Deep Convolutional Neural Networks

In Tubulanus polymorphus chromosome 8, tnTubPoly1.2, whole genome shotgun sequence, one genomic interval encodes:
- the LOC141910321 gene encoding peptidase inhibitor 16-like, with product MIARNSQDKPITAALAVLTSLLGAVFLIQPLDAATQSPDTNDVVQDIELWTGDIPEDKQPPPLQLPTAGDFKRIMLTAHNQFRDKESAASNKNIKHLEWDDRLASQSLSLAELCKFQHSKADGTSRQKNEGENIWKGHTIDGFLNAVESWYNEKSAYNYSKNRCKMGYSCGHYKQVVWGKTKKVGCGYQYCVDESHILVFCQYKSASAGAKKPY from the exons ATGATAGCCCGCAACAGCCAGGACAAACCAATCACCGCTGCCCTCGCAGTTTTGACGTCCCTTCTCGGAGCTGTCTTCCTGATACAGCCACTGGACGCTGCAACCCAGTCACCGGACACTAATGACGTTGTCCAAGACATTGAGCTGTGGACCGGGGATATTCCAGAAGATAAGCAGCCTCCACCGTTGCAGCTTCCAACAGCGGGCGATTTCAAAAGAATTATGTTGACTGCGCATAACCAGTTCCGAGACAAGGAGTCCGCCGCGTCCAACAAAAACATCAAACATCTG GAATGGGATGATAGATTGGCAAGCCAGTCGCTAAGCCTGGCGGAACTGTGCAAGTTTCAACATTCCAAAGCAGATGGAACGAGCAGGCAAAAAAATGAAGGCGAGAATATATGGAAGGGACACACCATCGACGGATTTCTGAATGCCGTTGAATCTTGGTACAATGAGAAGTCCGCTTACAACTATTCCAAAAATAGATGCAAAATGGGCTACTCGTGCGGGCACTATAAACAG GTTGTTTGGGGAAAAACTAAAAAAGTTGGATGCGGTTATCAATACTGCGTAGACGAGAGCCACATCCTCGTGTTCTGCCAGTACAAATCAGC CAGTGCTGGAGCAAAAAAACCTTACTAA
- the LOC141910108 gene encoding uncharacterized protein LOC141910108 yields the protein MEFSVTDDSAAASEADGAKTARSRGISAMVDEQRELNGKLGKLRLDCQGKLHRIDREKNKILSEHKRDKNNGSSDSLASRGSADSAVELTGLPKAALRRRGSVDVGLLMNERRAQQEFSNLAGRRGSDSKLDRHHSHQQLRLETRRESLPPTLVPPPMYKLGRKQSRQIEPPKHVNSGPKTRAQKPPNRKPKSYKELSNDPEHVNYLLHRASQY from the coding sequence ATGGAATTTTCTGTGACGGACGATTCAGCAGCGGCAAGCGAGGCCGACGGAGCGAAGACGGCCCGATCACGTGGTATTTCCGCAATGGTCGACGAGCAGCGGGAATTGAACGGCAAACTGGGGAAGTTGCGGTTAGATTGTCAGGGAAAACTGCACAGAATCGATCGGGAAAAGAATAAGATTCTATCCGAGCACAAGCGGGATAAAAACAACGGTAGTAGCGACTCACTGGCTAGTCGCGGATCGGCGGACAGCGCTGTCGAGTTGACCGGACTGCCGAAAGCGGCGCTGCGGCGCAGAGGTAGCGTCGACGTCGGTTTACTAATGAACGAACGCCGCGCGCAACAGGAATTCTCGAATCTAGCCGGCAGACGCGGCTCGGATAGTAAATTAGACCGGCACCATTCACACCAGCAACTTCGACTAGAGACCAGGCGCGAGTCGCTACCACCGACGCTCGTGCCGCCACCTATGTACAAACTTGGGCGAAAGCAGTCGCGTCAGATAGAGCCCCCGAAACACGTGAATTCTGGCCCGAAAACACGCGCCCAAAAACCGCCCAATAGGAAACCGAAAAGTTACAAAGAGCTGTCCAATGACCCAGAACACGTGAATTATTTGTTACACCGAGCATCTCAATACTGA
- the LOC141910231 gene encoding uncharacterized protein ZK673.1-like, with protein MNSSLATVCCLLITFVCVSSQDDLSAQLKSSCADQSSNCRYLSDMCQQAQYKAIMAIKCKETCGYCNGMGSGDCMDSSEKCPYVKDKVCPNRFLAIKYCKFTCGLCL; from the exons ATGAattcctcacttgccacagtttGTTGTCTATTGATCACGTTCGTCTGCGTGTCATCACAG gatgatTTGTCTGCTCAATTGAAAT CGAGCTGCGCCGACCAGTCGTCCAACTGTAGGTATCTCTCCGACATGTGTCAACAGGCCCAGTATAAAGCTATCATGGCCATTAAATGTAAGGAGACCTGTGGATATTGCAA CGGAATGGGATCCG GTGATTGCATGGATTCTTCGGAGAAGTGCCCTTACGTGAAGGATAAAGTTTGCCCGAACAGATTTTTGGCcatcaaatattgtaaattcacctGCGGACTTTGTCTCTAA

Deep Convolutional Neural Networks such as AlexNet are used to analyse visual imagery. The AlexNet architecture is much larger than previous convolutional neural networks (CNNs) used for computer vision tasks back in 2012.  At that time, AlexNet had 60 million parameters and 650,000 neurons and it took almost 6 days to train on two GeForce GTX 580 (3GB) graphics processing units. Currently, complex CNNs (ImageNet, ResNets) can run faster on GPUs containing vast datasets. These neural networks are used to perform object recognition within scenes, cluster images by photo searching and the classification of images by name.  For example, CNNs can be used to recognise faces and street signs. In medicine, they can be used to identify tumours and other visual data.  Furthermore, CNNs are leading major advances in computer vision, especially in the areas of self-driving cars, drones, robotics, cyber security, treatments for the visually impaired and medical diagnosis.  Convolutional networks can perform optical character recognition (OCR) to digitise text.  Deep Convolutional Neural Networks are simply deep neural networks made up of numerous layers.  However, CNN is a neural network using convolution and pooling layers. The convolution layer combines an area or elements of input data into a smaller area to extract a feature. It is achieved by filtering an area, which is the same as to multiplying weights to input data. The pooling layer selects data with the highest value within an area. These layers act to extract an important feature from the input for classification.